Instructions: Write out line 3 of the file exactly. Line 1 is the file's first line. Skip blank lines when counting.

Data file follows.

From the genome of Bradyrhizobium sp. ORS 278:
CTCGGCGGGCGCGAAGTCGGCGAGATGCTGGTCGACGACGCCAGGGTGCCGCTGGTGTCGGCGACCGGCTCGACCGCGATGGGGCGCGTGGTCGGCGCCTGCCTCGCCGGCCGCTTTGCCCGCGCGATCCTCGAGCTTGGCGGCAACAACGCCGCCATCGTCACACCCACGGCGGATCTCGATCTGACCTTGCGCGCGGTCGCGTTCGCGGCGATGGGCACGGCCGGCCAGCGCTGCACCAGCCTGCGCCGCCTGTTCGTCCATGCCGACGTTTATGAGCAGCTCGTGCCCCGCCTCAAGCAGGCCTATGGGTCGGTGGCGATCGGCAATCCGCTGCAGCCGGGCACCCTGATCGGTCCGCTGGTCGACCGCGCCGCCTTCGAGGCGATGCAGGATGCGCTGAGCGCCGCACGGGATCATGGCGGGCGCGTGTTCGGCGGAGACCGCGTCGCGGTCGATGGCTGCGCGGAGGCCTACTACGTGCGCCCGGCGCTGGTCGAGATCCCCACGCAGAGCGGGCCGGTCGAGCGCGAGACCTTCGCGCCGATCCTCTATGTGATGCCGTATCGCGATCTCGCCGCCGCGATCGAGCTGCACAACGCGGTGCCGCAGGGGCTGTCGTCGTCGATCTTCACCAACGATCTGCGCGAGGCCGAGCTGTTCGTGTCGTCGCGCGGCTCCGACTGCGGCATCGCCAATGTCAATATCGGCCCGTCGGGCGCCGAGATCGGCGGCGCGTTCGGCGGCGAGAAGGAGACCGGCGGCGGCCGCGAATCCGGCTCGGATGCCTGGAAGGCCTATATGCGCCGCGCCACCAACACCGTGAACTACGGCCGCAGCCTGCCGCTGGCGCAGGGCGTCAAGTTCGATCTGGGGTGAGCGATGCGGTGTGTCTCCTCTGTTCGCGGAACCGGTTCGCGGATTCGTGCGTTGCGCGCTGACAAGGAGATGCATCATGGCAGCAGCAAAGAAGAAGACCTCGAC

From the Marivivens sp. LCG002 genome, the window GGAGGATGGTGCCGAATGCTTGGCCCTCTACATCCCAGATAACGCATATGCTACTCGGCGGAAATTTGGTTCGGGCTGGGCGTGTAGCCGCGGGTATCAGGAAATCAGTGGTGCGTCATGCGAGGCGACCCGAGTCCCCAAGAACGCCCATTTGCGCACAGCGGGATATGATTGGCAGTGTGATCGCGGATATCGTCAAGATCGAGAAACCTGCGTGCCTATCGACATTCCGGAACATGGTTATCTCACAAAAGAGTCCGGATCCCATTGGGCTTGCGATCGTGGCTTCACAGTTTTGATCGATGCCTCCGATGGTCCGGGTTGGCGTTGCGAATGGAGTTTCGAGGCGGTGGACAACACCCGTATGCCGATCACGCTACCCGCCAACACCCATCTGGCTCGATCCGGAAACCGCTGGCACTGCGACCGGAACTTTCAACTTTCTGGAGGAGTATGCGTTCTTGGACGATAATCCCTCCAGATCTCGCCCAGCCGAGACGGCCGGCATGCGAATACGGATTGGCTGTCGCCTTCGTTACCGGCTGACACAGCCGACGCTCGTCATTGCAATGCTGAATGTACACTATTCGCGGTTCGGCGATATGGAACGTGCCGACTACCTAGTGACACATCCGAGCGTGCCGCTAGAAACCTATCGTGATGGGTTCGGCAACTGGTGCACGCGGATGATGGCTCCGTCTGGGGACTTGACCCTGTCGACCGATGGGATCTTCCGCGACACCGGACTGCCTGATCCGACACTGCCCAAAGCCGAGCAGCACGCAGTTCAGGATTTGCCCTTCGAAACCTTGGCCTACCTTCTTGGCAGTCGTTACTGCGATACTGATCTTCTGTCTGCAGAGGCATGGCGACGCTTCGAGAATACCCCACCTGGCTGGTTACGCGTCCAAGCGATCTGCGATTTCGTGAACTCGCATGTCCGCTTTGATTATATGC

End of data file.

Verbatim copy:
From the Marivivens sp. LCG002 genome, the window GGAGGATGGTGCCGAATGCTTGGCCCTCTACATCCCAGATAACGCATATGCTACTCGGCGGAAATTTGGTTCGGGCTGGGCGTGTAGCCGCGGGTATCAGGAAATCAGTGGTGCGTCATGCGAGGCGACCCGAGTCCCCAAGAACGCCCATTTGCGCACAGCGGGATATGATTGGCAGTGTGATCGCGGATATCGTCAAGATCGAGAAACCTGCGTGCCTATCGACATTCCGGAACATGGTTATCTCACAAAAGAGTCCGGATCCCATTGGGCTTGCGATCGTGGCTTCACAGTTTTGATCGATGCCTCCGATGGTCCGGGTTGGCGTTGCGAATGGAGTTTCGAGGCGGTGGACAACACCCGTATGCCGATCACGCTACCCGCCAACACCCATCTGGCTCGATCCGGAAACCGCTGGCACTGCGACCGGAACTTTCAACTTTCTGGAGGAGTATGCGTTCTTGGACGATAATCCCTCCAGATCTCGCCCAGCCGAGACGGCCGGCATGCGAATACGGATTGGCTGTCGCCTTCGTTACCGGCTGACACAGCCGACGCTCGTCATTGCAATGCTGAATGTACACTATTCGCGGTTCGGCGATATGGAACGTGCCGACTACCTAGTGACACATCCGAGCGTGCCGCTAGAAACCTATCGTGATGGGTTCGGCAACTGGTGCACGCGGATGATGGCTCCGTCTGGGGACTTGACCCTGTCGACCGATGGGATCTTCCGCGACACCGGACTGCCTGATCCGACACTGCCCAAAGCCGAGCAGCACGCAGTTCAGGATTTGCCCTTCGAAACCTTGGCCTACCTTCTTGGCAGTCGTTACTGCGATACTGATCTTCTGTCTGCAGAGGCATGGCGACGCTTCGAGAATACCCCACCTGGCTGGTTACGCGTCCAAGCGATCTGCGATTTCGTGAACTCGCATGTCCGCTTTGATTATATGC